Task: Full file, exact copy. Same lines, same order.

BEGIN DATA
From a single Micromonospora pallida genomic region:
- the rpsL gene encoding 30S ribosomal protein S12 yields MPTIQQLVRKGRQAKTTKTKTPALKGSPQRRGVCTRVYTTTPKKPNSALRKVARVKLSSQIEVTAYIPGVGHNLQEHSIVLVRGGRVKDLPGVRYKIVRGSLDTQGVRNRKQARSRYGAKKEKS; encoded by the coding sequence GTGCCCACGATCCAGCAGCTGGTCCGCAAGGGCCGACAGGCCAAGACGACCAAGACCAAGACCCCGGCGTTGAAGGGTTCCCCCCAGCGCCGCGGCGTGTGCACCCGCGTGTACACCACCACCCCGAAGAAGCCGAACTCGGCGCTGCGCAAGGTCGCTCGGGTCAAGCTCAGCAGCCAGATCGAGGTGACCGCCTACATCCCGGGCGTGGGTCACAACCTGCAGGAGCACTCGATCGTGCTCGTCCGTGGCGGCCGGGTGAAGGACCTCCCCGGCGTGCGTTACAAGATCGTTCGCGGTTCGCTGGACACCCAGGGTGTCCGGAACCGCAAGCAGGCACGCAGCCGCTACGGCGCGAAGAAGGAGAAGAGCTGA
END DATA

From a single Micromonospora pallida genomic region:
- the rpsL gene encoding 30S ribosomal protein S12 yields MPTIQQLVRKGRQAKTTKTKTPALKGSPQRRGVCTRVYTTTPKKPNSALRKVARVKLSSQIEVTAYIPGVGHNLQEHSIVLVRGGRVKDLPGVRYKIVRGSLDTQGVRNRKQARSRYGAKKEKS; encoded by the coding sequence GTGCCCACGATCCAGCAGCTGGTCCGCAAGGGCCGACAGGCCAAGACGACCAAGACCAAGACCCCGGCGTTGAAGGGTTCCCCCCAGCGCCGCGGCGTGTGCACCCGCGTGTACACCACCACCCCGAAGAAGCCGAACTCGGCGCTGCGCAAGGTCGCTCGGGTCAAGCTCAGCAGCCAGATCGAGGTGACCGCCTACATCCCGGGCGTGGGTCACAACCTGCAGGAGCACTCGATCGTGCTCGTCCGTGGCGGCCGGGTGAAGGACCTCCCCGGCGTGCGTTACAAGATCGTTCGCGGTTCGCTGGACACCCAGGGTGTCCGGAACCGCAAGCAGGCACGCAGCCGCTACGGCGCGAAGAAGGAGAAGAGCTGA